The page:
Darker interests focus on the Templars as the rallying point of a network of violent European white supremacism – a lodestar of racial hatred around which extremism can gravitate. The appeal of the Templars to extremists is probably inevitable.
Selwood also discusses a fascinating aspect of Templar culture about which I know nothing but which really ought to be showing up in crazy Templar conspiracy theories if the speculators did anything close to real research. According to Selwood, a Templar chapel called St. Christophe at Montsaunès, near the French border with Spain, contains astonishing frescos unlike anything else in medieval art. The walls and ceiling are covered in stars and solar wheels, reminiscent of cabbalistic designs, the Hermetic rites, or astrology.
There is nothing remotely Christian about it. […] What did they [the symbols] mean to the Knights Templar? Why did they paint them so meticulously? And what prompted them to put them in their chapel, the building at the heart of their spiritual life, which they entered to pray in nine times a day?
Some of the symbols bear a resemblance to Near Eastern iconography, and the star-spangled vault recalls the star-covered ceiling of Unas’ pyramid in Egypt, though obviously there is no direct connection. If I were pressed to guess, I would think that the designs were inspired by geometric Islamic mosque decoration. Standard texts on Islamic art state that ceiling beams found near the Temple Mount in Jerusalem, where the Knights Templar had their Holy Land headquarters, were decorated with six-pointed stars. Several of these beams can be seen in the Al-Aqsa museum today. They may have been used in an earlier phase of the Al-Aqsa mosque, or perhaps another Islamic building. As I understand it, they are different from the wooden beams currently claimed to be from the first or second Jewish Temple.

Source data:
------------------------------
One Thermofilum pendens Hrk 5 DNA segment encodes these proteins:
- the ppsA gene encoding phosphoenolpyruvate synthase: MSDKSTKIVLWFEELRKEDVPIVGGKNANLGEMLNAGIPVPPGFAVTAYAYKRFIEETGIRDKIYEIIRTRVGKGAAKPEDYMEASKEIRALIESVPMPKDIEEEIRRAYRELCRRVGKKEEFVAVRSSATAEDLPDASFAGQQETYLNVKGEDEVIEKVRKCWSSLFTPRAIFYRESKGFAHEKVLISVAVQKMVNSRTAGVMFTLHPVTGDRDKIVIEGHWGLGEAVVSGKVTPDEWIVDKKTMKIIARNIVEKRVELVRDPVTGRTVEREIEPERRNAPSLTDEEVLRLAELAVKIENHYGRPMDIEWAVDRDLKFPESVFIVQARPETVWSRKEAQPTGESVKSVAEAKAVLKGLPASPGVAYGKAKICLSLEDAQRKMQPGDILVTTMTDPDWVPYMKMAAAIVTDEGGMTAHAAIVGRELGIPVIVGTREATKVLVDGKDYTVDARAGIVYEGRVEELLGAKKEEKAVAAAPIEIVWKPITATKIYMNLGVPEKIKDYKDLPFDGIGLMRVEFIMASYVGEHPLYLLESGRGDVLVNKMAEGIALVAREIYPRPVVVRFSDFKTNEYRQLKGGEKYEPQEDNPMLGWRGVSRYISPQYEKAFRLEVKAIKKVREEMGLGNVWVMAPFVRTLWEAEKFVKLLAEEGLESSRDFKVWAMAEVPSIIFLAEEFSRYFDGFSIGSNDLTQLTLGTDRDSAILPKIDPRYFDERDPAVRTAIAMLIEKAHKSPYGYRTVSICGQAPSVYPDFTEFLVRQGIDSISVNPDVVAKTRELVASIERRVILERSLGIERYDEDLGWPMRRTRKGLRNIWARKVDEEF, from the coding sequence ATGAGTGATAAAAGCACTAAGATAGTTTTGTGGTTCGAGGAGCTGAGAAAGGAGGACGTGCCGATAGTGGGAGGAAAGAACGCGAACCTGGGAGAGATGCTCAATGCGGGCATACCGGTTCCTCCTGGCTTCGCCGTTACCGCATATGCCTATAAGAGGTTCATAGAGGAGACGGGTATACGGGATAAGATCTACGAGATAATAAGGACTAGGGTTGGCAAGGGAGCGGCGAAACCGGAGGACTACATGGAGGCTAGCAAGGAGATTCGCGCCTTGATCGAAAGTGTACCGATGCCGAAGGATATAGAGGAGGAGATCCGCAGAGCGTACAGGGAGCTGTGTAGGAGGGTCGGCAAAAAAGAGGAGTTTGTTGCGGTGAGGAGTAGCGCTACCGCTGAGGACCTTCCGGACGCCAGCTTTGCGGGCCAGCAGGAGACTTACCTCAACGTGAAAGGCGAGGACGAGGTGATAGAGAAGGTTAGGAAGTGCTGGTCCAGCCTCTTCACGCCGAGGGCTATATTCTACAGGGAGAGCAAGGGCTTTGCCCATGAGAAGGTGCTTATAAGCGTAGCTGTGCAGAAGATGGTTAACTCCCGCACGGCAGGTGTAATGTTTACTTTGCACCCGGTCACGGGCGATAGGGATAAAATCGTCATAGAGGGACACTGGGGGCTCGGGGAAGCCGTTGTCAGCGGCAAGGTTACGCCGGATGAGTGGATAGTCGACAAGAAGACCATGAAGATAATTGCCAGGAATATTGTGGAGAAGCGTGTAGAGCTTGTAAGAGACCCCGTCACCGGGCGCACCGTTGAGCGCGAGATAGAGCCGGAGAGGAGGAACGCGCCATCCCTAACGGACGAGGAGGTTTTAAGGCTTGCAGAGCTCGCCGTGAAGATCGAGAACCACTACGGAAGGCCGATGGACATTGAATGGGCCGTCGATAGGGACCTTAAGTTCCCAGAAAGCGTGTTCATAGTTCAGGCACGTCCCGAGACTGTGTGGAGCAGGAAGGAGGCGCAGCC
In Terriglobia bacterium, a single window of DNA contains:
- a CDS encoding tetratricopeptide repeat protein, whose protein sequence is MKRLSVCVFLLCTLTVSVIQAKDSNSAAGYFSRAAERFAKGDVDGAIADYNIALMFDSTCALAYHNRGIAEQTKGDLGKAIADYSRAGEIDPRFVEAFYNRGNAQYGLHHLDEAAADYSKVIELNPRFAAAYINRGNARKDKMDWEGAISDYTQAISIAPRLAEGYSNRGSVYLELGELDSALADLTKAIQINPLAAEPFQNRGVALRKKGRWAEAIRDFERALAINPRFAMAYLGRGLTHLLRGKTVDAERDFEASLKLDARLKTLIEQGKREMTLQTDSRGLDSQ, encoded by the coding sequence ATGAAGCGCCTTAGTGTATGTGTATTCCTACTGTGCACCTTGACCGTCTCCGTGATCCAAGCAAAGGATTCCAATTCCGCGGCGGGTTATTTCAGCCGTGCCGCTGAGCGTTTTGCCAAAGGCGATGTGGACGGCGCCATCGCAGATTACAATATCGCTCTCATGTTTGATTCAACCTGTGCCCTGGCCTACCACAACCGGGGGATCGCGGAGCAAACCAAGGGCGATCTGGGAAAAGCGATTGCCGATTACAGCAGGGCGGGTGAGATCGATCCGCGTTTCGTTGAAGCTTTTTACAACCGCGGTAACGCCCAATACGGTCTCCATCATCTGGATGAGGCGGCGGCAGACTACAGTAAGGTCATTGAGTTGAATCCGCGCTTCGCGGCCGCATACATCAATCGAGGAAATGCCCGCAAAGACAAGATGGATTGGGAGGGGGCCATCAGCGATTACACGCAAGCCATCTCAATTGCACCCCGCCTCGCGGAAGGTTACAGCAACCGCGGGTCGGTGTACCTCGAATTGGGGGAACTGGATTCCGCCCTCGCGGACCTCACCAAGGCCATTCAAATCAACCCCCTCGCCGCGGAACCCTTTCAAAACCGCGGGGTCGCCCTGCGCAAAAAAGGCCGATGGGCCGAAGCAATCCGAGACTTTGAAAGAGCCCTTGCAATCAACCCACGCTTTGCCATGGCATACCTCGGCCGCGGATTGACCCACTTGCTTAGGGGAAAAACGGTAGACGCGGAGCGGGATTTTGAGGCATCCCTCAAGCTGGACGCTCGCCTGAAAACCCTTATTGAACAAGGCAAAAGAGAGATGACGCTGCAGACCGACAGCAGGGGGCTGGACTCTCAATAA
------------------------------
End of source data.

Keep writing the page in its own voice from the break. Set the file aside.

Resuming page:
Other medieval texts refer to ceilings, now lost or painted over, that contained a “panel of stars,” “the choir of stars,” or other astronomical symbolism, particularly in areas influenced by Islam, such as the Sicily of Roger II. Simon Cahn discusses them in Some Cosmological Imagery in the Decoration of the Ceiling of the Palatine Chapel in Palermo, his doctoral dissertation. The floor of the Palatine Chapel, an Islamic-influenced medieval Christian church in Sicily, is covered in six-pointed stars much like the Templar chapel’s ceiling.
Given that the St. Christophe chapel was built near what was then the mountainous pass to the Spanish border as part of the Reconquista effort, utilizing and adapting Islamic motifs and “re-Christianizing” them seems to be a decent explanation for what is going on here.
It’s a fascinating ceiling that could support all sorts of crazy claim about the Templars and sacred astronomy, yet my review of the Templar conspiracy literature turns up nothing about the chapel. I am sure it will quickly take its place after appearing in the Telegraph. I’m always interested in seeing some historical oddity I’ve never seen before, and this ceiling is one of the more interesting puzzles I’ve come across recently. Better yet: It really exists and is actually a real Templar mystery!